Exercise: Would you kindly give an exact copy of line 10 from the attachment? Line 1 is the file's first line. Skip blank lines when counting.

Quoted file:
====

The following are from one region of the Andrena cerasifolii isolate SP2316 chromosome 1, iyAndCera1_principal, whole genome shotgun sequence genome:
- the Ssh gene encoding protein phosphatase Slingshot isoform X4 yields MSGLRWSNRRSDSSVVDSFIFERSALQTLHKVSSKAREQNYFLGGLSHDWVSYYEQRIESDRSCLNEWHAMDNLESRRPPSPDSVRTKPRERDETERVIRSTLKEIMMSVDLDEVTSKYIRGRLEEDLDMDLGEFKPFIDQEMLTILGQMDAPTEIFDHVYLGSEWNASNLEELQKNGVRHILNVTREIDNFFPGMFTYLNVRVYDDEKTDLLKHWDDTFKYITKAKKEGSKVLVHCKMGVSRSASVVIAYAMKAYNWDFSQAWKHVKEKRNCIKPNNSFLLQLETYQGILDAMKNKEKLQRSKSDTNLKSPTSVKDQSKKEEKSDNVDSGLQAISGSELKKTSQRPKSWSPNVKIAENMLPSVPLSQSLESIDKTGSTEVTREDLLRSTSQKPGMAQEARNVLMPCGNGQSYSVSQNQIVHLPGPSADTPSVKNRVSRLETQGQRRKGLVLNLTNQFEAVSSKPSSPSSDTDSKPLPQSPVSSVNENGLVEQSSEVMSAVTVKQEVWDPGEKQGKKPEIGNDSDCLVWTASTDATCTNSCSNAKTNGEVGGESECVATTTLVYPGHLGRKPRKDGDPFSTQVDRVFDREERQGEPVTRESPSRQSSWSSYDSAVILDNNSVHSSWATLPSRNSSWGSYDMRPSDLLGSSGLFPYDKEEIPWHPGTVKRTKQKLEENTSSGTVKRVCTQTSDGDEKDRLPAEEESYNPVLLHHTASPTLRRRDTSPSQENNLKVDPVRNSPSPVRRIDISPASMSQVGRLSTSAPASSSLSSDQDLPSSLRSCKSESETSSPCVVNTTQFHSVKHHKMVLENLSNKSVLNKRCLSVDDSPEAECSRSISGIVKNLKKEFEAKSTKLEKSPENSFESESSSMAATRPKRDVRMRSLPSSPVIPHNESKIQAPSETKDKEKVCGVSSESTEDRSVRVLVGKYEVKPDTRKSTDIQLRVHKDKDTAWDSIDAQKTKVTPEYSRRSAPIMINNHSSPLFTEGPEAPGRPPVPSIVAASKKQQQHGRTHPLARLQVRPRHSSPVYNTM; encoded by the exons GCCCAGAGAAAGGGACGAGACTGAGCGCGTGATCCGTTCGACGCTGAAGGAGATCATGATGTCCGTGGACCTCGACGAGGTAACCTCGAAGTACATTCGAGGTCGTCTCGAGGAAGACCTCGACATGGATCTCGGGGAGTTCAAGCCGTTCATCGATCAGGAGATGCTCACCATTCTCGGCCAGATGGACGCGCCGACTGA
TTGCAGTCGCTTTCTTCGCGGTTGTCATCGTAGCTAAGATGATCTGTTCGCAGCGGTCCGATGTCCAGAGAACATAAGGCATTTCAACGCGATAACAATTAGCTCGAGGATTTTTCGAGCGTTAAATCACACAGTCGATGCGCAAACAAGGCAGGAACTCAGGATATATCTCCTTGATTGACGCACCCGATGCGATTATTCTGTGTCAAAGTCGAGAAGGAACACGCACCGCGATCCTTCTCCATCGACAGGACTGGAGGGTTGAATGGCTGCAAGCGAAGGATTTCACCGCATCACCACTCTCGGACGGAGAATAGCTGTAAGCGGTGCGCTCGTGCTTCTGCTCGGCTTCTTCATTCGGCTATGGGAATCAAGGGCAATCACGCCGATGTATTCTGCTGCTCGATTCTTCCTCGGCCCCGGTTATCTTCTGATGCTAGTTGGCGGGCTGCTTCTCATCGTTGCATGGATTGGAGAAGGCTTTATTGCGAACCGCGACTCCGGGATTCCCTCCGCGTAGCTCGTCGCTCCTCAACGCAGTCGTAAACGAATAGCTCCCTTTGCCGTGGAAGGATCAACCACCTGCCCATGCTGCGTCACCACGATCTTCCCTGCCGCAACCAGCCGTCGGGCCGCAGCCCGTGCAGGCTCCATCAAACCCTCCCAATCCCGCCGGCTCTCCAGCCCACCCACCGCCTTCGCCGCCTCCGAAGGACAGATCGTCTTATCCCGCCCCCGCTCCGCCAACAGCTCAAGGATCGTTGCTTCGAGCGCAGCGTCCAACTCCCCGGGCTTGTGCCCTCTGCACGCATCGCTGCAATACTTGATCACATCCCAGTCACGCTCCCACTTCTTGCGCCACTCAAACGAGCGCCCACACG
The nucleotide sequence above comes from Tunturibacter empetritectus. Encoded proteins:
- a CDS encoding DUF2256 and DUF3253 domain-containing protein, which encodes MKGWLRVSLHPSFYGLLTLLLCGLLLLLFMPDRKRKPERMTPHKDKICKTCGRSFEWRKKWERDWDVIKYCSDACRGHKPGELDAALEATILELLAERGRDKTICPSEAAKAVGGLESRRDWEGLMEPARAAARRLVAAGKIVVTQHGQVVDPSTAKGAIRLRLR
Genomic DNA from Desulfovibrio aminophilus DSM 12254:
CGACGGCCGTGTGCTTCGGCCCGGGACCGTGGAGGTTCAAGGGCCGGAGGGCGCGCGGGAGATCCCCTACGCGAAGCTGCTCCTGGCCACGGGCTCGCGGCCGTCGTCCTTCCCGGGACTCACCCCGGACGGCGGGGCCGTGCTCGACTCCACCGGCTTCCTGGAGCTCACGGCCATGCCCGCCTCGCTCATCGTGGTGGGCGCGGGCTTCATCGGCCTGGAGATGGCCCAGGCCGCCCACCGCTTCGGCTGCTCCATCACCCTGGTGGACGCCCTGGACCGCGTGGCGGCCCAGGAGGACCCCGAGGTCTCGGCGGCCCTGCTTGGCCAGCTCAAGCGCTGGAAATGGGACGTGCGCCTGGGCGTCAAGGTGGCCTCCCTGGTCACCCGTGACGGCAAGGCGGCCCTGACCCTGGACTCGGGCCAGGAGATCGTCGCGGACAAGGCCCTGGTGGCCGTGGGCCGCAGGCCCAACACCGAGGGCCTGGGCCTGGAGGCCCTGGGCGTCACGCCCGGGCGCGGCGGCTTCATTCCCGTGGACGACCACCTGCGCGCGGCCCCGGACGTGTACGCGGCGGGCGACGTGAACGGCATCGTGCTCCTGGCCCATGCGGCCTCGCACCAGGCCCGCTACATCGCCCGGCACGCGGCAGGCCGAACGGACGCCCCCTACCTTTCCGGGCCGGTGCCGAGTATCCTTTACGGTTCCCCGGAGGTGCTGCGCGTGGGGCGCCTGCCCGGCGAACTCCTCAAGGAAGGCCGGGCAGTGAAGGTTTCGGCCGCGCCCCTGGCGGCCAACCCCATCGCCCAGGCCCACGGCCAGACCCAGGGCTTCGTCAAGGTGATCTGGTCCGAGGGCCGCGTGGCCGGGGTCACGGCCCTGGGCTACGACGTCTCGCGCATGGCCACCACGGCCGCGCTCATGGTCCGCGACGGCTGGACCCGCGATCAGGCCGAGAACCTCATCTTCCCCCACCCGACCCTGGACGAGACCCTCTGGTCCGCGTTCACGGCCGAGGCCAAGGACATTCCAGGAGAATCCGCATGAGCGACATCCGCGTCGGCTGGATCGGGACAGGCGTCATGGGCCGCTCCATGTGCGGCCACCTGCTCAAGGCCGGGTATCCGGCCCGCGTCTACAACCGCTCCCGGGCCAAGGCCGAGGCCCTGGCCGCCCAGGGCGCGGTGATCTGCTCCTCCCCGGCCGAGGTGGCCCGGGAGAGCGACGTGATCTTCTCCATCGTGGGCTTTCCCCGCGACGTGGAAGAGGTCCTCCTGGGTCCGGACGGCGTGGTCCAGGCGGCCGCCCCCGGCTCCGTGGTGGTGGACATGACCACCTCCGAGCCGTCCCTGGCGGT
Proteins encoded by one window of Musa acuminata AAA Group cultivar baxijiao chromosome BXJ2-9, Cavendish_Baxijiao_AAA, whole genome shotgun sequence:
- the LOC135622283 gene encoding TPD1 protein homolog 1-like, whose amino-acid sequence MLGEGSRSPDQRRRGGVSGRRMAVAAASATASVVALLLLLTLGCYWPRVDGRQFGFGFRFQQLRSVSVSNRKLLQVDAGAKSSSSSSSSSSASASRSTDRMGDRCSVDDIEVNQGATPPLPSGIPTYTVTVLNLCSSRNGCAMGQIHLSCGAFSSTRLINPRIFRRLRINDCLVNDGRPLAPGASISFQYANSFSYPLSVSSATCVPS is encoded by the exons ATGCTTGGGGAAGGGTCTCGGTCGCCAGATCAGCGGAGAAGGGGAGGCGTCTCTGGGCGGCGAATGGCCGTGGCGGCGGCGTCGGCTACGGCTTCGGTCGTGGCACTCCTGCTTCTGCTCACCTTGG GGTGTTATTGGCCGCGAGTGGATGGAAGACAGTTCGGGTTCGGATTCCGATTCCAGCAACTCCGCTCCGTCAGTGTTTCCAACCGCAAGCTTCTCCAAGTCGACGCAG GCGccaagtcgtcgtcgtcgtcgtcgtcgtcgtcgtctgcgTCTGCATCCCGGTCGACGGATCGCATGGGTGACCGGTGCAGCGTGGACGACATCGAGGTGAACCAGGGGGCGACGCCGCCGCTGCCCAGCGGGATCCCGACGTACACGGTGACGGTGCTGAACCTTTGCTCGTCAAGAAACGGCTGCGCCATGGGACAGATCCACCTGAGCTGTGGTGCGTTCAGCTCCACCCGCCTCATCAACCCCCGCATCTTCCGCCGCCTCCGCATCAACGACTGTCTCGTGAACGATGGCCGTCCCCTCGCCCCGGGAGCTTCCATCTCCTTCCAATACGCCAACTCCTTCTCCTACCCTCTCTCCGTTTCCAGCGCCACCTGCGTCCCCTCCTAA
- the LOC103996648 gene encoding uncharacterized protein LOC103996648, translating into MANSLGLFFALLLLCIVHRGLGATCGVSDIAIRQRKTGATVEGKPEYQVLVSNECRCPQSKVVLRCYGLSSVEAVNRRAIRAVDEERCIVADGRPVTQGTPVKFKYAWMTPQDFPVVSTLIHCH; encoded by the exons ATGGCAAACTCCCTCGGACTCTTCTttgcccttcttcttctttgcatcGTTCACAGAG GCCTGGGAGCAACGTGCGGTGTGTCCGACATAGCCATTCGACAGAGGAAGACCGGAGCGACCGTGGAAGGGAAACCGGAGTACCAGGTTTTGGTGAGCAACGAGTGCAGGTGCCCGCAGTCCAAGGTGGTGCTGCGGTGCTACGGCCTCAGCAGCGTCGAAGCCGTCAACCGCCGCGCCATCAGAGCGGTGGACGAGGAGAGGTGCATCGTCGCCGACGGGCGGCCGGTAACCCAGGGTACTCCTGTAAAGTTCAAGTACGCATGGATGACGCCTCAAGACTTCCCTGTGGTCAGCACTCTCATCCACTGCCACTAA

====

- the LOC103996648 gene encoding uncharacterized protein LOC103996648, translating into MANSLGLFFALLLLCIVHRGLGATCGVSDIAIRQRKTGATVEGKPEYQVLVSNECRCPQSKVVLRCYGLSSVEAVNRRAIRAVDEERCIVADGRPVTQGTPVKFKYAWMTPQDFPVVSTLIHCH; encoded by the exons ATGGCAAACTCCCTCGGACTCTTCTttgcccttcttcttctttgcatcGTTCACAGAG GCCTGGGAGCAACGTGCGGTGTGTCCGACATAGCCATTCGACAGAGGAAGACCGGAGCGACCGTGGAAGGGAAACCGGAGTACCAGGTTTTGGTGAGCAACGAGTGCAGGTGCCCGCAGTCCAAGGTGGTGCTGCGGTGCTACGGCCTCAGCAGCGTCGAAGCCGTCAACCGCCGCGCCATCAGAGCGGTGGACGAGGAGAGGTGCATCGTCGCCGACGGGCGGCCGGTAACCCAGGGTACTCCTGTAAAGTTCAAGTACGCATGGATGACGCCTCAAGACTTCCCTGTGGTCAGCACTCTCATCCACTGCCACTAA